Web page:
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Re-vegetation after Russian olive removal requires long-term commitment

by Wyoming Livestock Roundup

Douglas – “Controlling Russian olive is not hard,” Joe Scianna, manager and research horticulturist at United State Department of Agriculture Natural Resources Conservation Service (USDA NRCS) Plant Materials Center in Bridger, Mont., said, “It is the treatment afterwards that is the difficult part. It is going to take a long time to ensure that Russian olives do not come back, and people have to be willing to commit to this process.” 

Studies conducted by Scianna; Roger Hybner, research agronomist at the Plant Materials Center; Robert Kilian, rangeland specialist in Miles City, Mont.; and Agriculture Research Service staff at Fort Keogh in Miles City concerning re-vegetation after Russian olive removal were presented to land managers at the North Platte Russian Olive Control Workshop on July 30.

Long-term process

“Researchers are still trying to determine the best way to re-vegetate after Russian olive removal in riparian corridors,” Scianna said. “However, the best thing that can be done after removal is follow-up control of the weeds that will inevitably come in, as well as the volunteer Russian olive plants.” 

However, replanting native vegetation, such as bur oak, should not be the first thing land managers do after removal. 

“Before fretting about replacing the vegetation, it is important to have good control of the weeds,” Scianna continued. “Dense Russian olive stands along rivers and streams suppress a lot of undesirable weeds, and the removal processes and equipment used to remove them create an ideal site for weed invasion.”   

“I recommend that the first step taken by land managers is planning a weed control program,” he added. “Over time, probably the second year after removal, managers should think about planting some vigorous native plants to stabilize the site. This is not critical early on, but getting something planted when the weeds are under control is important. Just remember, this is a long term, slow fix.”

Managers will see volunteer Russian olive plants years after the mature trees have been removed.

At a seed storage facility in Sheridan, seeds stored in less than 70 degree temperatures with very little humidity still had a 77 percent germination rate after 28 years in storage. 

“We assume that when Russian olive seeds are in the soil, they have a 20 year or better lifespan,” said the research horticulturist.

Replacement trees

In his studies, Scianna investigated rooting depth in relation to transplant success in cottonwood trees. It was found that trees grown in 24- and 36-inch-deep pots had greater survival rates and earlier growth than seedlings grown in conventional 10-inch-deep pots.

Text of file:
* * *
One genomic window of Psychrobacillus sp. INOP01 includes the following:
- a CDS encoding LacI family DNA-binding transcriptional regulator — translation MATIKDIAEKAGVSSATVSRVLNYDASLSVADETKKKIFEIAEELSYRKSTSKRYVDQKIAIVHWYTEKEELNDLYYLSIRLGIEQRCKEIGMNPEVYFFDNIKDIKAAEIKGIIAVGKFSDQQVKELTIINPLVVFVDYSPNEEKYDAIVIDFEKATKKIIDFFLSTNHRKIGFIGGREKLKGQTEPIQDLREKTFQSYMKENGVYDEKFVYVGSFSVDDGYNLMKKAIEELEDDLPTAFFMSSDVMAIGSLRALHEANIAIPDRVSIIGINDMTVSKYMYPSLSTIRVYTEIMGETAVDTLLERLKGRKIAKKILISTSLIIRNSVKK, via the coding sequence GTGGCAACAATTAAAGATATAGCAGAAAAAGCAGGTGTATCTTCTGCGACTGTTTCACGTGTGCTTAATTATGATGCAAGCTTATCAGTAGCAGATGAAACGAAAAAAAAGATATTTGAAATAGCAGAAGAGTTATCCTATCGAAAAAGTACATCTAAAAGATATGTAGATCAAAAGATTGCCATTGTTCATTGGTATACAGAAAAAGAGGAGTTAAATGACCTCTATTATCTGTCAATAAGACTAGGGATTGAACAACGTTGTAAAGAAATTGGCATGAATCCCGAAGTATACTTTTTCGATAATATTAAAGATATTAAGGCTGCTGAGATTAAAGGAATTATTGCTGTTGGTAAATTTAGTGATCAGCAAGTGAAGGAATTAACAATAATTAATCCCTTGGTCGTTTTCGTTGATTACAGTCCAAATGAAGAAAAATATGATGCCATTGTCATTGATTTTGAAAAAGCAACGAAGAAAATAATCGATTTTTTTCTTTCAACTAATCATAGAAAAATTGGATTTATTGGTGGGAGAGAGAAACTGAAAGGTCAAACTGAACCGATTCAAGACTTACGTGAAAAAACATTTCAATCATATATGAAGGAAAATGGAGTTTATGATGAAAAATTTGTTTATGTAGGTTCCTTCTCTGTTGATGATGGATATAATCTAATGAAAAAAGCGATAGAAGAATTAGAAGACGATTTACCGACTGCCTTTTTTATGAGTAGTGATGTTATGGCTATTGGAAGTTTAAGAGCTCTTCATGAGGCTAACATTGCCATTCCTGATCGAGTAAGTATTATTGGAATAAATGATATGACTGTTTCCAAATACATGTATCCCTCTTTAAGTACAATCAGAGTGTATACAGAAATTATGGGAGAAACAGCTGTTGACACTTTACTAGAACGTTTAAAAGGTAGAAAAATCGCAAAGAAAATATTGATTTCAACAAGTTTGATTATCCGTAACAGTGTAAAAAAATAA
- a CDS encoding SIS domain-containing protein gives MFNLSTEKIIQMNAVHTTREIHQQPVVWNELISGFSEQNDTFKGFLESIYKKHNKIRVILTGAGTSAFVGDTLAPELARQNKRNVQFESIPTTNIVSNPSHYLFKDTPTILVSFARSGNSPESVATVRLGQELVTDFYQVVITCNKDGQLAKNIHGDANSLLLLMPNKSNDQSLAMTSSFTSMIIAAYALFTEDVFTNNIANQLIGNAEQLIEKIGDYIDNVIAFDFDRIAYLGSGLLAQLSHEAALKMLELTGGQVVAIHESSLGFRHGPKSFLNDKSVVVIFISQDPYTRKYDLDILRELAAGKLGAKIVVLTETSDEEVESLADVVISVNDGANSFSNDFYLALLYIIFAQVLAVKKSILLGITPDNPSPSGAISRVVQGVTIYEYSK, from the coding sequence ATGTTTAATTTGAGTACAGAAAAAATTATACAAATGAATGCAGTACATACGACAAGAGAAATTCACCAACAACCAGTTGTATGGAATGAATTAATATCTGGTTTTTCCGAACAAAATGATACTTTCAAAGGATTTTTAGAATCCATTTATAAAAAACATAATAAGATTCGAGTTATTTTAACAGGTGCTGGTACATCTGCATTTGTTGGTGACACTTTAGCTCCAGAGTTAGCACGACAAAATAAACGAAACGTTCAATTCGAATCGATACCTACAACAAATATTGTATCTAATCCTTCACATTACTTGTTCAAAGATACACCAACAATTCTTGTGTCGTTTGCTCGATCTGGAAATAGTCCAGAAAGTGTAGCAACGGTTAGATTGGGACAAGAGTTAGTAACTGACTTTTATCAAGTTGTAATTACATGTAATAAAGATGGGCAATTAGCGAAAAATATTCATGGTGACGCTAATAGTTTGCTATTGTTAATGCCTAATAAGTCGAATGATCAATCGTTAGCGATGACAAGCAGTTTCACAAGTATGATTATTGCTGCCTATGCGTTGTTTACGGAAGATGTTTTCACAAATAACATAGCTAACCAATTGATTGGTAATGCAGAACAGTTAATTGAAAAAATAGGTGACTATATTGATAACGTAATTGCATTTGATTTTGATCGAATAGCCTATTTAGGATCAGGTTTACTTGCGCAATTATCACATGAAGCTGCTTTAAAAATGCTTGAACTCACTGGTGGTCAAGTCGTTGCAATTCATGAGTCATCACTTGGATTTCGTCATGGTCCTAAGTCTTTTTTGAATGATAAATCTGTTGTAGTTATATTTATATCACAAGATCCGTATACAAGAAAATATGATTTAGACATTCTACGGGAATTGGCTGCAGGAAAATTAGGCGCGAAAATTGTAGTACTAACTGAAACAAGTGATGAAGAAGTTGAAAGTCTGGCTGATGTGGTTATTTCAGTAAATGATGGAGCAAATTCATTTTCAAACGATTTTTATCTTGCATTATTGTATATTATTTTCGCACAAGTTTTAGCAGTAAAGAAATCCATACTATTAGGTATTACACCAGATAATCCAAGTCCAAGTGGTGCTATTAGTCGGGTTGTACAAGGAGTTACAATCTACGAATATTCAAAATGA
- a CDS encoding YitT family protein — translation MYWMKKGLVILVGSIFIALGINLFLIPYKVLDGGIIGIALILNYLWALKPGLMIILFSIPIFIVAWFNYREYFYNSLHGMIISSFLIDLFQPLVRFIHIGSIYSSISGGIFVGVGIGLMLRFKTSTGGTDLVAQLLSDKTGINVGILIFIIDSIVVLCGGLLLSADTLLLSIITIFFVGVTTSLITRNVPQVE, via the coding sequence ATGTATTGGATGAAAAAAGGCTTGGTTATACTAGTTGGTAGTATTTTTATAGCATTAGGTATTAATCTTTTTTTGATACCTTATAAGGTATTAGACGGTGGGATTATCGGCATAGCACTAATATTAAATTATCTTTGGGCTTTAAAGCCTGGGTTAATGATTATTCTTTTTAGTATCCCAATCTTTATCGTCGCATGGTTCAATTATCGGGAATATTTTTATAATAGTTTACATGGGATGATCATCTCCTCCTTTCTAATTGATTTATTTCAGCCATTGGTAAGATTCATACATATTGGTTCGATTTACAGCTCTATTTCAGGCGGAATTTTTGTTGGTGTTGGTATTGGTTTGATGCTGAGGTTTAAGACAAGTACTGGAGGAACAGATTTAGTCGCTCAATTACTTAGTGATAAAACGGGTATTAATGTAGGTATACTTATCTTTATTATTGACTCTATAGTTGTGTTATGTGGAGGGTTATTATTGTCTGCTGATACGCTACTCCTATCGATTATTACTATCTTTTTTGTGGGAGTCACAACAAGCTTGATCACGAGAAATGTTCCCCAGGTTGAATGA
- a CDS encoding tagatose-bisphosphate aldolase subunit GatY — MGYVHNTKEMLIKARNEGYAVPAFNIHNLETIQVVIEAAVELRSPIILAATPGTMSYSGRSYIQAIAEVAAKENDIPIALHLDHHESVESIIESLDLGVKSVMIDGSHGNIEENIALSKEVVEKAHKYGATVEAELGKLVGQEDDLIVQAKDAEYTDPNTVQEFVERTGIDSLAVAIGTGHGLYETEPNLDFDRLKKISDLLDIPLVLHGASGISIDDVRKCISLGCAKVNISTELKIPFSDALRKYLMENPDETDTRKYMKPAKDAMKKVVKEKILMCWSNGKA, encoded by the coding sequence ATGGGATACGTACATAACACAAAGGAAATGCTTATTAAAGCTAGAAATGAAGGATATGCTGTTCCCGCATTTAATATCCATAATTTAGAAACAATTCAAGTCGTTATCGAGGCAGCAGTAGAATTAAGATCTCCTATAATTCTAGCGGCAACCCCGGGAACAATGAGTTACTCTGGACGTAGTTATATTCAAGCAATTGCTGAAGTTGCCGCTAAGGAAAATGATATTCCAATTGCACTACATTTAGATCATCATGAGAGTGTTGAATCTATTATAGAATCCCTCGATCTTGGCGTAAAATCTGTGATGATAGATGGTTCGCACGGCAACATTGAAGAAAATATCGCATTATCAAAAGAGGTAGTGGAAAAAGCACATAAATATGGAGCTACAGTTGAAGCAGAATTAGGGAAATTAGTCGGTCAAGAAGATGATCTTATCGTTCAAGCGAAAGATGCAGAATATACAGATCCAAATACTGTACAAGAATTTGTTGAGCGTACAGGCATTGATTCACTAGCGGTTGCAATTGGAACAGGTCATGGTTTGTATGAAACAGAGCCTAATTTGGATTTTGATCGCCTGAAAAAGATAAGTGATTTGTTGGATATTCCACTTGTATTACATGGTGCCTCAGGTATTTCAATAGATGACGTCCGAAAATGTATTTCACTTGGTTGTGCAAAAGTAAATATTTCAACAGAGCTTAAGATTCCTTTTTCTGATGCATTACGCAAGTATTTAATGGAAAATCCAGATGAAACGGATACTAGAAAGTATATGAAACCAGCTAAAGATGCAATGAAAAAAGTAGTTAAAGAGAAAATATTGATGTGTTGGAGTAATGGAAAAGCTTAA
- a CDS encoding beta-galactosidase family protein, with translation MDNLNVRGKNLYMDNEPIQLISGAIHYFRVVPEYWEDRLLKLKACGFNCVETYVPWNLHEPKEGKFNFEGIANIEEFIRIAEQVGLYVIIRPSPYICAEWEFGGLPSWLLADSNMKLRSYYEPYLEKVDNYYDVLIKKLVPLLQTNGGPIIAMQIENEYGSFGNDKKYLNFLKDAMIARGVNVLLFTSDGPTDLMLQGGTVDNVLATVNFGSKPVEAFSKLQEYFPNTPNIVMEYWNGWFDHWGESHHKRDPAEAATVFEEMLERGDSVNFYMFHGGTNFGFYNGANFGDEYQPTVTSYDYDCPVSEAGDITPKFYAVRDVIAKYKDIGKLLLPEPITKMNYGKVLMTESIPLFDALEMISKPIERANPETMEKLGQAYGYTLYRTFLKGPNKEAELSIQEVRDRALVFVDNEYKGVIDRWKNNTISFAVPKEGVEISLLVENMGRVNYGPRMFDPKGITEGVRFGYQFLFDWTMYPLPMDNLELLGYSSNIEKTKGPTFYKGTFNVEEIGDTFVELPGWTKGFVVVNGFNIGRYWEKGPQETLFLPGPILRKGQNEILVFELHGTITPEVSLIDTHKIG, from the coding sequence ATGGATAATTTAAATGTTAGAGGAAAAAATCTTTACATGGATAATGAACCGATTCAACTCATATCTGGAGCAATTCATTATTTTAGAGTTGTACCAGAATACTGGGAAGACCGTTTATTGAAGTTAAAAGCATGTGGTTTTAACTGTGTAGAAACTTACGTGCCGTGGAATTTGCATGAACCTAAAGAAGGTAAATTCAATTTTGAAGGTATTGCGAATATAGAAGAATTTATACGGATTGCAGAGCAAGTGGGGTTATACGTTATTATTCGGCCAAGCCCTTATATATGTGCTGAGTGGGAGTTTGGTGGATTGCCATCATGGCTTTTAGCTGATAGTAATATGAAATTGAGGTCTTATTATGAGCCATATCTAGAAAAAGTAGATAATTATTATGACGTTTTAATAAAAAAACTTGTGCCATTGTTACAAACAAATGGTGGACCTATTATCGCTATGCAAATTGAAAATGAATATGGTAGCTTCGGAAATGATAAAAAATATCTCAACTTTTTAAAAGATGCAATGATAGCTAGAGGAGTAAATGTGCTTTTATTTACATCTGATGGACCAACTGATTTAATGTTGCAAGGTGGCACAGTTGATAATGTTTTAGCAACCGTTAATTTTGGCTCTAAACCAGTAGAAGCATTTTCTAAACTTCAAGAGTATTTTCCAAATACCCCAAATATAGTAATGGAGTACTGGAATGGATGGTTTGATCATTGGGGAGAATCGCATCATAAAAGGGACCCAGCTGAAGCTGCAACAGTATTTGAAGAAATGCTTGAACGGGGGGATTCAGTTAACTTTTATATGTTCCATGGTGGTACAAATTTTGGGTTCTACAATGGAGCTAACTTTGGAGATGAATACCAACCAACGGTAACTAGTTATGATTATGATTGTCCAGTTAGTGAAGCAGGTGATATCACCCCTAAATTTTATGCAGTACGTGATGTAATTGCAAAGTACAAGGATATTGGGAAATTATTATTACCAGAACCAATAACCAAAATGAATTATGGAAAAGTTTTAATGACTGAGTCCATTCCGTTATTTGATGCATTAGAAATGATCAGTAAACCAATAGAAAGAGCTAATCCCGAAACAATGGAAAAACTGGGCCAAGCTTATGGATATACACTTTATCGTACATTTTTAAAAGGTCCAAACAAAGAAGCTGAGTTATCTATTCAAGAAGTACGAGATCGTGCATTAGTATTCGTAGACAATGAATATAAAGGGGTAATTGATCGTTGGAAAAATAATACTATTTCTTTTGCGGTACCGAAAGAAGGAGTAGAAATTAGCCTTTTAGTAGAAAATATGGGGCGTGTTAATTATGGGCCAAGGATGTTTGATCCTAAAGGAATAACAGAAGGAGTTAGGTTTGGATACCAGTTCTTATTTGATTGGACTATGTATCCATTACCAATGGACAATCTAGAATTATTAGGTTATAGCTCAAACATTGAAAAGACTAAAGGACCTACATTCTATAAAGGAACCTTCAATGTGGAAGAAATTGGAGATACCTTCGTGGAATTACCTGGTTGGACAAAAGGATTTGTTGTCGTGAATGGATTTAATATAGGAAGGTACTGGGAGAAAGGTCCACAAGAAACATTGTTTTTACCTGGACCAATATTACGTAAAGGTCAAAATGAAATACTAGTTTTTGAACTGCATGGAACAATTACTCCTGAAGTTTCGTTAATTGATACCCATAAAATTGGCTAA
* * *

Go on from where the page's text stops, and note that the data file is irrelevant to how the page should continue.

In the presentation, data showed that trees with 36 and 24 inches of root had a 100 percent survival rate, while those with 10 inches of root had only a 67 percent survival rate. 

Proper preparation of the pots is also imperative for the survival of the plant.

“When filling the pipes with soil, it is important to tamp the dirt down,” Hybner said. “Otherwise, there will be an air pocket in the middle, and it does not do the root any good to be growing in an air pocket.”

Care of the seedling after planting is also important.

“One of the biggest things a land manager can do for a tree is keep the area clean around it for at least the first three to five years,” Hybner continues. “This reduces competition for nutrients.”

Bur Oak

The Montana-Wyoming Plant Materials Center is also currently looking at the impact of root length on bur oak survival and growth on dryland sites. This is the first year in the study, so no data is currently available. 

USDA Natural Resources Conservation Service Plant Materials Center Manager Joe Scianna said bur oak growth is initially quite slow, so they are looking to see if plants will grow faster if they have long roots when first planted.

“Bur oak is a great native plant, but for the first three to five years, they do not display much height growth because all of their energy is going into developing a long taproot,” he said. “Most producers are not impressed with this when they consider using the plant as a windbreak. By cultivating them in the deep pots, we hope to circumvent the lag time in height growth.”


Pathways to Water Quality, Wyoming Game and Fish Department, Wyoming State Forestry, Dow Agrosciences and Upper North Platte River Weed Management Area sponsored the workshop. Kelsey Tramp is the assistant editor of the Wyoming Livestock Roundup and can be reached at

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